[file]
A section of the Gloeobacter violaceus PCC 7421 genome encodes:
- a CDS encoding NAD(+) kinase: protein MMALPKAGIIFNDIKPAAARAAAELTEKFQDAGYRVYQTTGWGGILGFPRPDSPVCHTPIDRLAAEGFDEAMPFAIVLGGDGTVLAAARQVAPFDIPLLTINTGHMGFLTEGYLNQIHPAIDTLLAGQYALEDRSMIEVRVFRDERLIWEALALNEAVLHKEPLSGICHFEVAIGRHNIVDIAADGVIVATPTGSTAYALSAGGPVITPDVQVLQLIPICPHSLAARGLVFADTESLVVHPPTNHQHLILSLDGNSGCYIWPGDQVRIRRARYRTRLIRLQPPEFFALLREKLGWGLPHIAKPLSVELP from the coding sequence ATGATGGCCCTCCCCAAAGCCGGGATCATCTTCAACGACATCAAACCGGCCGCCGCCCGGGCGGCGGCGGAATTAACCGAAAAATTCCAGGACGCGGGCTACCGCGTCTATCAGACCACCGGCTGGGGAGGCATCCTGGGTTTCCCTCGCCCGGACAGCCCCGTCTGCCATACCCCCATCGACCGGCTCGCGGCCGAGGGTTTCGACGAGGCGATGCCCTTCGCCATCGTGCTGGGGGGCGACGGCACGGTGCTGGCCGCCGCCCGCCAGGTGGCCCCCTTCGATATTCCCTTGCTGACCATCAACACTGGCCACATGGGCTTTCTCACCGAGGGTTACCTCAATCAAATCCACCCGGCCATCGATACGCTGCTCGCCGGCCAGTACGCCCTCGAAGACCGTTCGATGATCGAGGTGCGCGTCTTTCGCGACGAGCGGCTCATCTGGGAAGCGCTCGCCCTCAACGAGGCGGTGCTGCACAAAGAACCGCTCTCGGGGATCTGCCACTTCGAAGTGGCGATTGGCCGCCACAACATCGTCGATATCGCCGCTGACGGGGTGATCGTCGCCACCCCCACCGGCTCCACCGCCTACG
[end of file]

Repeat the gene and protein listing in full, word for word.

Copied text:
A section of the Gloeobacter violaceus PCC 7421 genome encodes:
- a CDS encoding NAD(+) kinase: protein MMALPKAGIIFNDIKPAAARAAAELTEKFQDAGYRVYQTTGWGGILGFPRPDSPVCHTPIDRLAAEGFDEAMPFAIVLGGDGTVLAAARQVAPFDIPLLTINTGHMGFLTEGYLNQIHPAIDTLLAGQYALEDRSMIEVRVFRDERLIWEALALNEAVLHKEPLSGICHFEVAIGRHNIVDIAADGVIVATPTGSTAYALSAGGPVITPDVQVLQLIPICPHSLAARGLVFADTESLVVHPPTNHQHLILSLDGNSGCYIWPGDQVRIRRARYRTRLIRLQPPEFFALLREKLGWGLPHIAKPLSVELP from the coding sequence ATGATGGCCCTCCCCAAAGCCGGGATCATCTTCAACGACATCAAACCGGCCGCCGCCCGGGCGGCGGCGGAATTAACCGAAAAATTCCAGGACGCGGGCTACCGCGTCTATCAGACCACCGGCTGGGGAGGCATCCTGGGTTTCCCTCGCCCGGACAGCCCCGTCTGCCATACCCCCATCGACCGGCTCGCGGCCGAGGGTTTCGACGAGGCGATGCCCTTCGCCATCGTGCTGGGGGGCGACGGCACGGTGCTGGCCGCCGCCCGCCAGGTGGCCCCCTTCGATATTCCCTTGCTGACCATCAACACTGGCCACATGGGCTTTCTCACCGAGGGTTACCTCAATCAAATCCACCCGGCCATCGATACGCTGCTCGCCGGCCAGTACGCCCTCGAAGACCGTTCGATGATCGAGGTGCGCGTCTTTCGCGACGAGCGGCTCATCTGGGAAGCGCTCGCCCTCAACGAGGCGGTGCTGCACAAAGAACCGCTCTCGGGGATCTGCCACTTCGAAGTGGCGATTGGCCGCCACAACATCGTCGATATCGCCGCTGACGGGGTGATCGTCGCCACCCCCACCGGCTCCACCGCCTACG